Sunday, March 8 marked International Women's Day, a celebration of women worldwide that dates back to 1977 when the UN General Assembly challenged its members to declare a day for women's rights and world peace. The 2015 theme is: 'Empowering Women, Empowering Humanity: Picture it!' 
WEvolve: Breaking Through Societal Norms that Lead to Gender-based Violence
Gender-based violence is a critical problem around the world with numerous negative consequences. With a global partnership, WEvolve believes young people – both men and women – can ‘evolve’ and take on new behaviors and healthy relationships that reduce the risk of gender violence and invests in activities to make this dream a reality. Join us.


We must continue to empower women. Women continue to face disadvantages in almost all spheres. But if we want a gender equitable society, empowering women is not enough.

We must also 'Empower Men'

We must also empower men. Of course, not in the conventional sense by giving men more power over women. Rather, by empowering men to challenge prevailing norms and change their behaviors. This is logical even though it has not been the prevailing approach. Gender is a "system" and both women and men are integral parts of this system. If we want to see meaningful change, both men and women are implicated. It is not enough to enlighten and empower women and expect men to follow.

This is not an easy thing. Men are critically judged and assessed - by themselves, by their peers, by their elders and by most women themselves - based on the dominant ideals of manhood. And across many societies, this still means exercising control over women, being tough, being strong. It also means achieving something, as terms such as "man-up" suggest, and many men, including low-income men struggle with this societal expectation. If men can't achieve and don't conform to these societal expectations, they are often socially sanctioned, belittled or ridiculed.

Challenging norms and behaviors is thus a collective challenge for men. It is also a challenge for women, who consciously or unconsciously often perpetuate these same social norms in the way they raise their sons or interact with men.

Make Available Resource for Men

Most gender initiatives continue to focus on women. This is understandable. But as we argue, we need interventions targeting and supporting men for change.

The largest and most extensive resource available for men is MenEngage, a global alliance made up of dozens of country networks spread across many regions of the world, hundreds of non-governmental organizations, and UN partners, that provides a collective voice to engage men and boys on gender issues. There are also other smaller more localized interventions, with the most innovative programming coming from the fields of HIV/AIDS, reproductive health and family planning, parenting, and domestic violence.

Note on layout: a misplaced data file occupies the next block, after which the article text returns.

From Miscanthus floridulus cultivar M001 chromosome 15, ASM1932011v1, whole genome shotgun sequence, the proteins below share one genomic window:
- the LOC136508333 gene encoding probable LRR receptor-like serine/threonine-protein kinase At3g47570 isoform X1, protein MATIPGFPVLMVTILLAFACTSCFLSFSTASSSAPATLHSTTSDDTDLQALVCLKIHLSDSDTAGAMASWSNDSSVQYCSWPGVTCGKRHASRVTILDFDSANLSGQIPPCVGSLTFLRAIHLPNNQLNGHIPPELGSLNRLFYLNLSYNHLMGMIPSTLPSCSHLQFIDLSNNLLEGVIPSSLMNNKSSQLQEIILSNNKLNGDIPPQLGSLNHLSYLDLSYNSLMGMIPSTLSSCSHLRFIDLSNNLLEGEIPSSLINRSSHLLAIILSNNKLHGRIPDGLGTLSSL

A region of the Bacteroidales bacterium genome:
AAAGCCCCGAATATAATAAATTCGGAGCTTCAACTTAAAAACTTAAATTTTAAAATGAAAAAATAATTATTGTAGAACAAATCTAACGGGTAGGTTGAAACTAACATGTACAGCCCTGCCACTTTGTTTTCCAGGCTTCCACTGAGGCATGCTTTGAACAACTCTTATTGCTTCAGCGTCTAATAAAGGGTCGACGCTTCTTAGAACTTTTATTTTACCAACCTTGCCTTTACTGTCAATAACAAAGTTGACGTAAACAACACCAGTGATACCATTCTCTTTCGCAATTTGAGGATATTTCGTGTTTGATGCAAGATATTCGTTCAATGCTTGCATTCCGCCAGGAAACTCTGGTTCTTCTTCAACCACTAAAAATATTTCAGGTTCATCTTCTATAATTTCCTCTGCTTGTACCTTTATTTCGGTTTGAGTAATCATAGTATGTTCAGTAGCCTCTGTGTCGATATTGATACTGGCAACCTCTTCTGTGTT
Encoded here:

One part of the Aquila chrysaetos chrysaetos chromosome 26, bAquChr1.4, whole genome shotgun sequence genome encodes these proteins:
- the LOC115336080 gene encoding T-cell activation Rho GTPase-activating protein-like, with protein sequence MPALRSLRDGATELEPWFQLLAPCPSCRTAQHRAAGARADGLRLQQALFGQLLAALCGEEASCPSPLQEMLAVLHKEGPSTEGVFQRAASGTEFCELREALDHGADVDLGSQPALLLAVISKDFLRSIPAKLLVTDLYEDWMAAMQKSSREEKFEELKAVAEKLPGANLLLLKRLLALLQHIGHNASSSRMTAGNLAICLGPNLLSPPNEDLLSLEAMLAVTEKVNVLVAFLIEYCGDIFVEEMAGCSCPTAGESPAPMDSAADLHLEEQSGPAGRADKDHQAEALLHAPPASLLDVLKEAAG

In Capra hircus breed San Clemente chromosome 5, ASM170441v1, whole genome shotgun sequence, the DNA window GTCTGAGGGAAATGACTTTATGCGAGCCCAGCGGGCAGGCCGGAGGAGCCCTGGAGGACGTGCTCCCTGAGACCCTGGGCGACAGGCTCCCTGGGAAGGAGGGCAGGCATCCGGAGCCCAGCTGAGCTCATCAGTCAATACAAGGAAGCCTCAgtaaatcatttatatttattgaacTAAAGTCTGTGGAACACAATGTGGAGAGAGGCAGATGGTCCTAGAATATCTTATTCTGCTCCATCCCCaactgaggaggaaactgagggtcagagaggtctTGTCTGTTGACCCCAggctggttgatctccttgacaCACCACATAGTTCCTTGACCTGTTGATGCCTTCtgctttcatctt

But we need to do much more.

Central to this premise of engaging and empowering men for change is understanding and unbundling this homogenous term called 'men'. In the case of gender-based violence for example, we identified five groups of men, each with different needs and potential roles:

Men who are victims of violence: need to break their silence and seek help
Men who use violence: need to seek help
Men who are silence spectators: need to speak out
Men who speak out: need to become agents of change
Men who are agents of change: need to continue to speak out and mobilize others

In coming up with a typology, we see how acute the needs are in supporting men. For example, how many hotlines are out there to support the men that need help? There is much work to do.

Empower Women by Empowering Men

As we just celebrated International Women's Day, let us continue to recognize women for all the advances and contributions they have made. But let us also 'empower women by empowering men' and recognize that we need new approaches and huge efforts to achieve this objective.

For more information how to get involved in the WEvolve campaign visit the website http://www.wevolveglobal.org.

Also join the conversation on social media.

Follow Maria Correia on Twitter: www.twitter.com/WEvolveGlobal

Originally published on Huffington Post Impact